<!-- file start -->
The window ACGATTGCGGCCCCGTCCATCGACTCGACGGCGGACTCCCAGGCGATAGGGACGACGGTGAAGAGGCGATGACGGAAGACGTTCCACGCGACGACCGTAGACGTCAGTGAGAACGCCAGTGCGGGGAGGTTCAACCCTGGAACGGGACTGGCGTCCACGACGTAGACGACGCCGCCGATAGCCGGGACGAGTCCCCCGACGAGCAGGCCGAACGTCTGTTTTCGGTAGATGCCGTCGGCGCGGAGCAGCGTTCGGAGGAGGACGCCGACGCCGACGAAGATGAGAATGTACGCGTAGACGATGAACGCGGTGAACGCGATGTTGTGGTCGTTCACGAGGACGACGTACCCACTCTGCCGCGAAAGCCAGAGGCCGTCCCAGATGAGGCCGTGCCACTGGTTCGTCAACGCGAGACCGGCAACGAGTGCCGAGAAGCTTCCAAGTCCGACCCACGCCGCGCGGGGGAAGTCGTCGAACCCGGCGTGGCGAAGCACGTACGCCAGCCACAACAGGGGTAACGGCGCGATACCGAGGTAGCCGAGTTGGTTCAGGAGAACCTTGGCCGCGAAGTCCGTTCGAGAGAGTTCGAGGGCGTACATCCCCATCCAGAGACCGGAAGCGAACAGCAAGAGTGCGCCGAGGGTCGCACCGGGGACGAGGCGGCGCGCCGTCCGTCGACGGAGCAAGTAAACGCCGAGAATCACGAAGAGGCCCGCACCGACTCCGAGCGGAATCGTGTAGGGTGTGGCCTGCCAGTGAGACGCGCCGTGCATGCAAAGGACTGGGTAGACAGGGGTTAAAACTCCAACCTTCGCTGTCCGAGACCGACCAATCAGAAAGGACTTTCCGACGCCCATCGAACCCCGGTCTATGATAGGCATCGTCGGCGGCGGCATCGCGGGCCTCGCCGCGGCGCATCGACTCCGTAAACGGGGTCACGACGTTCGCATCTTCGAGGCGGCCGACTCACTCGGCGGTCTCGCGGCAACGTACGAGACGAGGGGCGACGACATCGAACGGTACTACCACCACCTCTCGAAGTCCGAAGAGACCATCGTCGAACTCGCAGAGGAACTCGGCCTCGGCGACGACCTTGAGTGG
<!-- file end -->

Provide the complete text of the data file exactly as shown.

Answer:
The window ACGATTGCGGCCCCGTCCATCGACTCGACGGCGGACTCCCAGGCGATAGGGACGACGGTGAAGAGGCGATGACGGAAGACGTTCCACGCGACGACCGTAGACGTCAGTGAGAACGCCAGTGCGGGGAGGTTCAACCCTGGAACGGGACTGGCGTCCACGACGTAGACGACGCCGCCGATAGCCGGGACGAGTCCCCCGACGAGCAGGCCGAACGTCTGTTTTCGGTAGATGCCGTCGGCGCGGAGCAGCGTTCGGAGGAGGACGCCGACGCCGACGAAGATGAGAATGTACGCGTAGACGATGAACGCGGTGAACGCGATGTTGTGGTCGTTCACGAGGACGACGTACCCACTCTGCCGCGAAAGCCAGAGGCCGTCCCAGATGAGGCCGTGCCACTGGTTCGTCAACGCGAGACCGGCAACGAGTGCCGAGAAGCTTCCAAGTCCGACCCACGCCGCGCGGGGGAAGTCGTCGAACCCGGCGTGGCGAAGCACGTACGCCAGCCACAACAGGGGTAACGGCGCGATACCGAGGTAGCCGAGTTGGTTCAGGAGAACCTTGGCCGCGAAGTCCGTTCGAGAGAGTTCGAGGGCGTACATCCCCATCCAGAGACCGGAAGCGAACAGCAAGAGTGCGCCGAGGGTCGCACCGGGGACGAGGCGGCGCGCCGTCCGTCGACGGAGCAAGTAAACGCCGAGAATCACGAAGAGGCCCGCACCGACTCCGAGCGGAATCGTGTAGGGTGTGGCCTGCCAGTGAGACGCGCCGTGCATGCAAAGGACTGGGTAGACAGGGGTTAAAACTCCAACCTTCGCTGTCCGAGACCGACCAATCAGAAAGGACTTTCCGACGCCCATCGAACCCCGGTCTATGATAGGCATCGTCGGCGGCGGCATCGCGGGCCTCGCCGCGGCGCATCGACTCCGTAAACGGGGTCACGACGTTCGCATCTTCGAGGCGGCCGACTCACTCGGCGGTCTCGCGGCAACGTACGAGACGAGGGGCGACGACATCGAACGGTACTACCACCACCTCTCGAAGTCCGAAGAGACCATCGTCGAACTCGCAGAGGAACTCGGCCTCGGCGACGACCTTGAGTGG